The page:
“There are three things that are never satisfied, four that never say, ‘Enough!’: the grave, the barren womb, land, which is never satisfied with water, and fire, which never says ‘Enough!’” (Proverbs 30:15b-16 ESV).
“The woman said to him, ‘Sir, give me this water, so that I will not be thirsty or have to come here to draw water’” (John 4:15 ESV).
My son Jeremy, at the time about ten years old, looked a little green around the gills. He had come with me on a “mystery shopping” excursion to Jacksonville, Florida, and as we drove away from the drive-through window of the fourth of ten restaurants we were to visit that day, I noticed him staring dubiously at the full size combo meal and other items he had just ordered. It was about 11:30 a.m., and the prospect of eating six more meals had him flummoxed. I decided to share with him the concept of single bite tasting rather than entire sandwich consumption. We might not have discussed it then, but his full belly provided an object lesson in the law of diminishing returns—in this case cheeseburgers and fries had lost their appeal fairly quickly.
In economics, the law of diminishing returns posits that continually adding one factor of a productive process while holding all others constant will eventually lead to a reduced level of output, expressed either in absolute terms or in efficiency. For example, in my restaurants, adding additional employees to each shift will eventually result in employees bumping into one another, thereby becoming less efficient in preparing food and serving guests than doing the same work with fewer employees.
Empirically, the law of diminishing returns is proved correct; yet we personally are prone to disdain its wisdom whenever our desires overpower our wisdom. “Too much of a good thing” is how excess is often characterized but not condemned. Addictions and addictive behaviors ignore the law of diminishing returns, as do most sensual pleasures.
God created us to have longings and desires for many things (cf. Psalm 37:4), thus “desires” are not intrinsically bad. Desires are incredibly strong motivators of behavior, driving us to pursue the objects of our desire. Say you desire to play a musical instrument. To realize that desire, you must find an instrument, an instructor or texts, and practice. If you invest time in the effort, you will learn to play. The same process applies to, well, everything I can think of that springs into being from a “desire” (including desires that are unhealthy and ungodly—say pornography, for example or extra-marital affairs, or cheating at a game or business enterprise).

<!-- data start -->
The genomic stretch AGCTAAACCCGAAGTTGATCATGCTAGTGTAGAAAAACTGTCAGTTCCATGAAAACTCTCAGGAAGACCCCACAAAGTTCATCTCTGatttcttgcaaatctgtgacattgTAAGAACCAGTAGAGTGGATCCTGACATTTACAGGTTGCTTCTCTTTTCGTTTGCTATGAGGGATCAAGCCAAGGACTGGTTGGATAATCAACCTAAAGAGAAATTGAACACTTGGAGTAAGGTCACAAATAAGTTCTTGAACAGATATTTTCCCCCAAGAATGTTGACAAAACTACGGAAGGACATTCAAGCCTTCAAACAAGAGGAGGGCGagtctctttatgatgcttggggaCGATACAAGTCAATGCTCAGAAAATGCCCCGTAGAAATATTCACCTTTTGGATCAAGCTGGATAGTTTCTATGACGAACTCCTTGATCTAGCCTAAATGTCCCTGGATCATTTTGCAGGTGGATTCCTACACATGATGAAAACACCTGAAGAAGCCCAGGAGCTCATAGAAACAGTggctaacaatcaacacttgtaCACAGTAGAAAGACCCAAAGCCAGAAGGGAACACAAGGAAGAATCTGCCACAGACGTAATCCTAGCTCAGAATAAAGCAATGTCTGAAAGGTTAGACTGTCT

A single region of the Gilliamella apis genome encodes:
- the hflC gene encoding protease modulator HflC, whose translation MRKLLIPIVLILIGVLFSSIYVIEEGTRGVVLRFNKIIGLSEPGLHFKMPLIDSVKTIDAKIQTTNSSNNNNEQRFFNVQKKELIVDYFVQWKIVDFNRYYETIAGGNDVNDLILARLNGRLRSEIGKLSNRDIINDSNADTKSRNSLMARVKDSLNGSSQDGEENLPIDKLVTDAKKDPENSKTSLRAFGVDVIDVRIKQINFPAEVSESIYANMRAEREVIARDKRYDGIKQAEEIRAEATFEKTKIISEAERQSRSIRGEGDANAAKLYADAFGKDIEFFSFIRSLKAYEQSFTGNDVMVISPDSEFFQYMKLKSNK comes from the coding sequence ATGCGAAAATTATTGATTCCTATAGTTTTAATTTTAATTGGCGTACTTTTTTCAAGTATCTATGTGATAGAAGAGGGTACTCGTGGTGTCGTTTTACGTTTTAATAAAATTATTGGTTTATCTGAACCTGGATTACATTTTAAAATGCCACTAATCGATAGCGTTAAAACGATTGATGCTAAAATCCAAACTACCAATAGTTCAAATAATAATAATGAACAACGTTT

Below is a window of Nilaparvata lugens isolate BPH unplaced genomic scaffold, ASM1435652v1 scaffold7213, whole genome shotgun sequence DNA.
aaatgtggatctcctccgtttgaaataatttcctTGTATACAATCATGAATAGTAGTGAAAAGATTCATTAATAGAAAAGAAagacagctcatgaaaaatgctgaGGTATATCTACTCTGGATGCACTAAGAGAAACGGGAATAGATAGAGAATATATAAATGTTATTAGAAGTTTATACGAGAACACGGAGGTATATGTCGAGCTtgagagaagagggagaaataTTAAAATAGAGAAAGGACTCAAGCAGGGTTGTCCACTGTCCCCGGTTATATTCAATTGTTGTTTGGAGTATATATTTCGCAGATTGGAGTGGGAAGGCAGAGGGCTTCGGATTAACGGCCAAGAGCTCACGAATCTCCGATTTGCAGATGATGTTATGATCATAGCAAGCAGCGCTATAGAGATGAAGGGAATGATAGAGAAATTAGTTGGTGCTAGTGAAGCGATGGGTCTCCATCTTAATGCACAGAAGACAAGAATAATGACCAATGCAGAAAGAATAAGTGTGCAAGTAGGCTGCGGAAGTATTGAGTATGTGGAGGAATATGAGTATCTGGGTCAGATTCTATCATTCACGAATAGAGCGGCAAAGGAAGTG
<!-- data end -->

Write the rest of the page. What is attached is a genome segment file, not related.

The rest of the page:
Yet, within the pursuit of our desires, we can experience times of diminishing returns. If you practice for hours and hours your concentration at some point will diminish, or your muscles will fatigue. At some point, you need to rest from your labors. This is common sense. But a true desire that is not merely an infatuation, will resume after a time of rest with the same rigor and enthusiasm it once had—the desire is not diminished.
The same can be said about desires that are attached to emotions. We love our spouses (we desire to be with them), but we also enjoy time alone. We love our children, but we also enjoy time away from them. We love our pets, but can’t “pet” them every hour of the day. We enjoy a sunset, or sunrise, or sitting by a mountain brook on a cool spring day, but we can’t and won’t enjoy sitting there forever. Yet, we do not have a one and done attitude about such things either; spouses, children, pets, and nature, all of these things become important and breath-taking to us over and over and over. Such life-time desires seldom experience any permanent period of diminishing returns.
At some point, if you are a Christian, you felt a strong desire to know God, to be embraced by His love and to know His salvation by claiming Jesus as your God and Savior. But let me ask you, where are you now in your desire to know more and more about God; to have Him become more and more a part of your life; and to increasingly work to please Him and conform to His will? Are you doing the work, or do you feel like your relationship with God is in a time of diminishing returns and you have backed off of reading the Bible, going to church, praying, and contemplating God’s plans for you?
If you have backed off some, perhaps even been a “backslider,” let me encourage you to renew your desire to know God. The book of Ephesians (1:3-19) enumerates the many blessings that have already been granted to Christians: blessed with every spiritual blessing (none are withheld); made holy; adopted as sons and daughters; redeemed and forgiven of sins; made aware of God’s purposes; received an inheritance; and given the Holy Spirit as a seal and promise of our future in eternity.
God is Sovereign. He knows your intimate desires. He knows your particular gifts because He gave them to you. He is working to fulfill your desires. The Psalmist says, “Delight yourself in the Lord and he will give you the desires of your heart” (Psalm 37:4 NIV).
God’s power is without limits. The Apostle Paul summarized God’s overarching plan of good will when he said, “(God) is able to do immeasurably more than all we ask or imagine, according to his power that is at work within us” (Ephesians 3:20 NIV).
Immeasurably more than all we ask or imagine. With God there is no diminishing return; rather, there is abundance.